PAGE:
Structural dynamics of “Fieldwork” gradually revealed…

What I am learning as I am immersing in my fieldwork and developing the momentum, at an even greater level than I understood before, is that conducting field interviews itself involves navigating social structure and social dynamics in and of itself. Perhaps a paper can be written on this topic upon the completion of fieldwork, even one that could expand on this post…

Just like the deeply embedded hierarchies within the Pakistani society, and within development policy in general, navigating fieldwork in certain environments and contexts much also be hierarchical. In some contexts, going by reference top-down in your snowballing technique is absolutely necessary in order to even be able to speak to people at the ultimate local level, (the level of your interest), among the communities and beneficiaries of these aid programs (with respect to my study). The reason is clear. But it is also quite political. Even these organizations have a difficult time accessing their very own communities. I may have noted this observation in an earlier post. But the Government of Pakistan has made it difficult with the mandatory NOC (No-Objection Certificate). https://dailytimes.com.pk/135629/noc-ingos-tool-corruption/ (just as one example). Overall, connecting and approaching the top dogs and developing trust among them, must be an integral part of fieldwork, which makes it even more challenging among the many layers of challenges. Hence, The actual performance of “fieldwork” for your research, follows the same contextual understanding of how development organizations and practitioners must work: which ultimately involves building trust, sustaining and maintaining relationships, practicing diplomacy, and navigating the social structures of the context of your study.

I had 3 fantastic field interviews today and I returned to the Serena Business Complex to speak to more individuals from the Agha Khan Development Network; as well as the SDPI headquarters to speak to a bright young woman researcher. I really enjoyed the conversation with Samavia on the roof of SDPI, sitting underneath a large satellite, as pictured below…

Overall, It has been rewarding to be meeting with sincere development practitioners, such brilliant people, and the conversations and interviews have been incredible. I hope more progress continues.

On another note, I am finding having business cards is useful in many ways: For official networking, to break the ice in the beginning of the meetings, to remember your contacts and have their information available at hand (if not recorded electronically – especially if you don’t have your computer with you or even internet access while you are moving around), and many more. I am more of a visual person too, so I much prefer a hard copy of a business card, it can help you keep track of the many people you will meet during fieldwork.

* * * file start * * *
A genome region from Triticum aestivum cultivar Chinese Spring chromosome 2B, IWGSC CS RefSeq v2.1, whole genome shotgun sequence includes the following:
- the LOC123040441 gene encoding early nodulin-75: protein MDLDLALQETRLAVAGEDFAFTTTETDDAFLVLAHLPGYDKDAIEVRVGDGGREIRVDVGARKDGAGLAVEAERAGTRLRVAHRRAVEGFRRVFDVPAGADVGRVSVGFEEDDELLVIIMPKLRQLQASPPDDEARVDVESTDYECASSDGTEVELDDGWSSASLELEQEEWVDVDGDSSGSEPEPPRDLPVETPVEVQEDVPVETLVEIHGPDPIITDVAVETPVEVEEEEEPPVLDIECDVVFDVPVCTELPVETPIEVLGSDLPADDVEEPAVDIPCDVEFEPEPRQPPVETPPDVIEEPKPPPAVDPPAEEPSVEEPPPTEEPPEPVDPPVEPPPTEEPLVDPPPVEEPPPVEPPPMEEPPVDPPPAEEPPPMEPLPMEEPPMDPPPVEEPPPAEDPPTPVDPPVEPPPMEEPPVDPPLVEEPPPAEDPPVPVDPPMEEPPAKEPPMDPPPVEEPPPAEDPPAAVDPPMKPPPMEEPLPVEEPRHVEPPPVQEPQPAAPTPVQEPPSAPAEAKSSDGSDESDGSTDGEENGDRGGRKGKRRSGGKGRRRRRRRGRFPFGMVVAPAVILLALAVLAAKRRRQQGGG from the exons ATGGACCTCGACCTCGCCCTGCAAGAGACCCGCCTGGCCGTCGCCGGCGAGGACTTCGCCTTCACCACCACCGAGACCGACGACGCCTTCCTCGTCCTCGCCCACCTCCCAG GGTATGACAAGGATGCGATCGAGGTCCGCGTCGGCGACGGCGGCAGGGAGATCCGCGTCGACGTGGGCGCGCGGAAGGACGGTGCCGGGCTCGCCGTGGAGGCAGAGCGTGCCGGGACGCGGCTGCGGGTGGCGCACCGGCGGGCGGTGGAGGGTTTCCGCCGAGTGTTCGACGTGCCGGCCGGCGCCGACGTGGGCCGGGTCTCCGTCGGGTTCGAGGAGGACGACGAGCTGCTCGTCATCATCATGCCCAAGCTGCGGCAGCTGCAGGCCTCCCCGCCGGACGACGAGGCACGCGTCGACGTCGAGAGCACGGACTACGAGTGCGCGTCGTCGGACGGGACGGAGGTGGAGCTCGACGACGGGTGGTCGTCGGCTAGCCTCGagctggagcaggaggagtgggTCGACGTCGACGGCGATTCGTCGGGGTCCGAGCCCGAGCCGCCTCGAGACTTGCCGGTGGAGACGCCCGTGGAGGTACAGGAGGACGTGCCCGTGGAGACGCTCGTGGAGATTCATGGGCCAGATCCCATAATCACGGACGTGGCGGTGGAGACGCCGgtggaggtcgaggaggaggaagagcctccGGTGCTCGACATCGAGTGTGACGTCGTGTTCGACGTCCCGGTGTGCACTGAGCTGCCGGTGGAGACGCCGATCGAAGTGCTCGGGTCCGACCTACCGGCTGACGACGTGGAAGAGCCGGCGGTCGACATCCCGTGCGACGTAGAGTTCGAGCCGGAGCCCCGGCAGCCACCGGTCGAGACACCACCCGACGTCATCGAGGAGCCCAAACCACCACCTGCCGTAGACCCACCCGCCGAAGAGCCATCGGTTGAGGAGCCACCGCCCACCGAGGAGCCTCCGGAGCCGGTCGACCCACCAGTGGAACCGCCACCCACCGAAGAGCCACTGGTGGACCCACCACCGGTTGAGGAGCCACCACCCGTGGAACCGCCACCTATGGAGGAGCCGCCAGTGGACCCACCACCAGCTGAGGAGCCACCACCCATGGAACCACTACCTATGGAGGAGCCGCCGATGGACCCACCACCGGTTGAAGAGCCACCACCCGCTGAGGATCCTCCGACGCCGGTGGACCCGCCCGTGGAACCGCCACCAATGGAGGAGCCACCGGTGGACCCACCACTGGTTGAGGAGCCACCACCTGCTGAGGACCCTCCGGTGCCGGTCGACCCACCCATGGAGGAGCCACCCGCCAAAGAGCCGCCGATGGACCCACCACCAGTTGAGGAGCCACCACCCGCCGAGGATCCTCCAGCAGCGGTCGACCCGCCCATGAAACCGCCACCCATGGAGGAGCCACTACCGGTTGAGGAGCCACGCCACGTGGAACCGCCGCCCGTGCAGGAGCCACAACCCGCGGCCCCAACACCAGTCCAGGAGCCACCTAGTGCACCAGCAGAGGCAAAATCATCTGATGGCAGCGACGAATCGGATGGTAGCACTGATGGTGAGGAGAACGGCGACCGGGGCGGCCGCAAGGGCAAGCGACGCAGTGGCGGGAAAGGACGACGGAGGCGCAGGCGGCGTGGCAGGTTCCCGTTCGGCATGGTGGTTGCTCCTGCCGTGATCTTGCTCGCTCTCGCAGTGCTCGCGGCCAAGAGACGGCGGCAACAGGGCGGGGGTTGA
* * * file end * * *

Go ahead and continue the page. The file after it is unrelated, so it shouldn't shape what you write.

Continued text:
{Today someone also told me, upon seeing my business card that there is an “a” missing in my last name. We spell our last name “Khwaja.” Often, it has been mistakenly spelled as “Khawaja.” But Khawaja happens to be the more common spelling so that is probably why that is questioned at times. I have found this a little frustrating in the past, but have grown to be more tolerant of it, and find it amusing when the spelling is insisted, even when formal documents have been shared that have a clear spelling without the “a.” My ID card for my current residence is one example. The spelling includes the “a.”}

Moreover, it seems that I could even develop a network analysis of my interview informants, based on the snowballing technique, perhaps it will help show the collaborations and how people know each other. That itself would be an interesting study.

Today one of my informants asked me why I have chosen to study Pakistan in general. I believe one of my earlier interviewees the first week may have asked me this question as well in a different as well.  I really appreciated this question. In particular today, there was no connection that the informant made with my identity and where my ancestry is from. And I did not make note of that either. My answer was just about how fascinating I find this country, and all the complexities and challenges that come with it in the region. Of course this country is very close to my heart due to that ancestral connection, so the personal journey will always accompany the professional and I don’t think it is necessary for me to separate that…

 

 

 

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